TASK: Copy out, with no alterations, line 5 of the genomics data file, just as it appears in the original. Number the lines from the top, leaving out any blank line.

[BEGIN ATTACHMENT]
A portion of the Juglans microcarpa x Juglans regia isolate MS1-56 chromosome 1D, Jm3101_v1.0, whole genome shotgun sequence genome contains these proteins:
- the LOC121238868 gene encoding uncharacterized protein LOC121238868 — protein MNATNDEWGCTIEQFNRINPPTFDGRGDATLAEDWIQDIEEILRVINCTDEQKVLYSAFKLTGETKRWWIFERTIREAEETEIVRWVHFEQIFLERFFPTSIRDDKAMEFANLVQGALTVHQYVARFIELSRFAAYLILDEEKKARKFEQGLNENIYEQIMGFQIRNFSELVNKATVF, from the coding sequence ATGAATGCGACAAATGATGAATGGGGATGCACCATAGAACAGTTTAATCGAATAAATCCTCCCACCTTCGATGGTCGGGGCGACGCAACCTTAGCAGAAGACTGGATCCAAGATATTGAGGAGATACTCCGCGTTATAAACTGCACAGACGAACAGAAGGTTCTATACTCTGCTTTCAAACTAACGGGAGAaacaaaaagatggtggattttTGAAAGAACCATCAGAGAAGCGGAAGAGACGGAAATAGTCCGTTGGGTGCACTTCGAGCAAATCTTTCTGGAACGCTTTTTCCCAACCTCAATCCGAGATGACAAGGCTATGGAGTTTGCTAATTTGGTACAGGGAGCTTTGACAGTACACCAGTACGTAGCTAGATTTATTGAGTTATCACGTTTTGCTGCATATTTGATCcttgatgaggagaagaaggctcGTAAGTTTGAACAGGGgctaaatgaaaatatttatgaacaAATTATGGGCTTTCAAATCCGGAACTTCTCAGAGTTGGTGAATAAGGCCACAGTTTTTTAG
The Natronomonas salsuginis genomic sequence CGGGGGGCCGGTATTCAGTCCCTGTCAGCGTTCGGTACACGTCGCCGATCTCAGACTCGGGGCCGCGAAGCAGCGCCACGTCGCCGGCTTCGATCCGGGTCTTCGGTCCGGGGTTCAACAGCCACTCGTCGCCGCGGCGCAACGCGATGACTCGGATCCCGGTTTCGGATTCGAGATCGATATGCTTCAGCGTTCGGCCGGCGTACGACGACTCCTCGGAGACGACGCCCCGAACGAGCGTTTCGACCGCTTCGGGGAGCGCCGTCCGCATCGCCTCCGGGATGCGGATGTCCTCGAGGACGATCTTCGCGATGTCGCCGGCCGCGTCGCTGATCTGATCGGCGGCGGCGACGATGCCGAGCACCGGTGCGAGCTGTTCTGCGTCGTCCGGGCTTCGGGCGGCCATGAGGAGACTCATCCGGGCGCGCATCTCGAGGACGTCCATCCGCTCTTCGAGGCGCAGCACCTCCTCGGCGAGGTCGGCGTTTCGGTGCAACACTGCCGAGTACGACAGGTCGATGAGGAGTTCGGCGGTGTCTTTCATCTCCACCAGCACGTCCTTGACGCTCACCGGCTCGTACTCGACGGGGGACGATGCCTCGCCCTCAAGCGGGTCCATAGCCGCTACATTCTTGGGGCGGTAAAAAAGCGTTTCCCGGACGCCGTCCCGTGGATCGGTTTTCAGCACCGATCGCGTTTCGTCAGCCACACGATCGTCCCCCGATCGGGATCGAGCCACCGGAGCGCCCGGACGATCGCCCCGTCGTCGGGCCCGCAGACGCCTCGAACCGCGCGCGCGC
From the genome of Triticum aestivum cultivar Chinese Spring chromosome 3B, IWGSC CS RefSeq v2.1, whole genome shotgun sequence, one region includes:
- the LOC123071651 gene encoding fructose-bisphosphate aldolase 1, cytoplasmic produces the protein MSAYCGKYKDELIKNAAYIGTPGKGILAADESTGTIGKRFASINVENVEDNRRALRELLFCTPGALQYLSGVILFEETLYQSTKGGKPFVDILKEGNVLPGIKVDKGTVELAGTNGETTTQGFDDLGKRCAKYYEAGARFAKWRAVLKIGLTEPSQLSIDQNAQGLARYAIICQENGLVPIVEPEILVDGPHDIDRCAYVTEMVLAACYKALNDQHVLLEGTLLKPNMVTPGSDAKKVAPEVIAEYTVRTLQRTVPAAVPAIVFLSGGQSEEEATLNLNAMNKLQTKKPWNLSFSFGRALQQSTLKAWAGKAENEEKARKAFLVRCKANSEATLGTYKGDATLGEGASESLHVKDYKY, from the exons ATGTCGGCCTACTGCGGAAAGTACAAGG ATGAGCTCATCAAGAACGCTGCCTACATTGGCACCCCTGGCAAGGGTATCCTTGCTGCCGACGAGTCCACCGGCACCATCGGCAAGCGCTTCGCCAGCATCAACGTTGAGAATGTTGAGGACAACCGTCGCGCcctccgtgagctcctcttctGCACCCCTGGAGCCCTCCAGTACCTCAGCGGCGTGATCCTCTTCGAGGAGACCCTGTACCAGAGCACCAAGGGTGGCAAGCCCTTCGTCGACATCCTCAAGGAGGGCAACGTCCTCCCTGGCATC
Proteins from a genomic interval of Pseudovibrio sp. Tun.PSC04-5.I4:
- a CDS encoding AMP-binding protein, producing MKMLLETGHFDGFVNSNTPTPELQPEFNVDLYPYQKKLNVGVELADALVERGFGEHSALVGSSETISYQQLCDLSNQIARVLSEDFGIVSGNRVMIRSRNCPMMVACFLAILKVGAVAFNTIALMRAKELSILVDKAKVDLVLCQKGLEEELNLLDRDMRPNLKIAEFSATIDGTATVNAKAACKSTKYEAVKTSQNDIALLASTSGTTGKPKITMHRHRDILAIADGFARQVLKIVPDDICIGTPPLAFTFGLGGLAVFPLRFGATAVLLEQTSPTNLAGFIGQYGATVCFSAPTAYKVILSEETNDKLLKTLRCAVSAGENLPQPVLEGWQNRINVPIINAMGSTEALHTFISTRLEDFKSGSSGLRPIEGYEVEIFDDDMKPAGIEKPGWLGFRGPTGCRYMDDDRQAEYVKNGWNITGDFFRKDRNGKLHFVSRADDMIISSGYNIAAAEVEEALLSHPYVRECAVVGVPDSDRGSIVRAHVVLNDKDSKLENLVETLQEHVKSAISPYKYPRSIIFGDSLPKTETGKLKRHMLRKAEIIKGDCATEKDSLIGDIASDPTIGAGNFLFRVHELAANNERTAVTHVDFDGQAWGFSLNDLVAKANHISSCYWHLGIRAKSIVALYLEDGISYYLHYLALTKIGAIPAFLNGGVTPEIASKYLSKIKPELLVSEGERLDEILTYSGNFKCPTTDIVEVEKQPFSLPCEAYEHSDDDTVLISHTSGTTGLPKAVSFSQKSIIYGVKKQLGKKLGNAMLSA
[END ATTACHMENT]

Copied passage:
- the LOC123071651 gene encoding fructose-bisphosphate aldolase 1, cytoplasmic produces the protein MSAYCGKYKDELIKNAAYIGTPGKGILAADESTGTIGKRFASINVENVEDNRRALRELLFCTPGALQYLSGVILFEETLYQSTKGGKPFVDILKEGNVLPGIKVDKGTVELAGTNGETTTQGFDDLGKRCAKYYEAGARFAKWRAVLKIGLTEPSQLSIDQNAQGLARYAIICQENGLVPIVEPEILVDGPHDIDRCAYVTEMVLAACYKALNDQHVLLEGTLLKPNMVTPGSDAKKVAPEVIAEYTVRTLQRTVPAAVPAIVFLSGGQSEEEATLNLNAMNKLQTKKPWNLSFSFGRALQQSTLKAWAGKAENEEKARKAFLVRCKANSEATLGTYKGDATLGEGASESLHVKDYKY, from the exons ATGTCGGCCTACTGCGGAAAGTACAAGG ATGAGCTCATCAAGAACGCTGCCTACATTGGCACCCCTGGCAAGGGTATCCTTGCTGCCGACGAGTCCACCGGCACCATCGGCAAGCGCTTCGCCAGCATCAACGTTGAGAATGTTGAGGACAACCGTCGCGCcctccgtgagctcctcttctGCACCCCTGGAGCCCTCCAGTACCTCAGCGGCGTGATCCTCTTCGAGGAGACCCTGTACCAGAGCACCAAGGGTGGCAAGCCCTTCGTCGACATCCTCAAGGAGGGCAACGTCCTCCCTGGCATC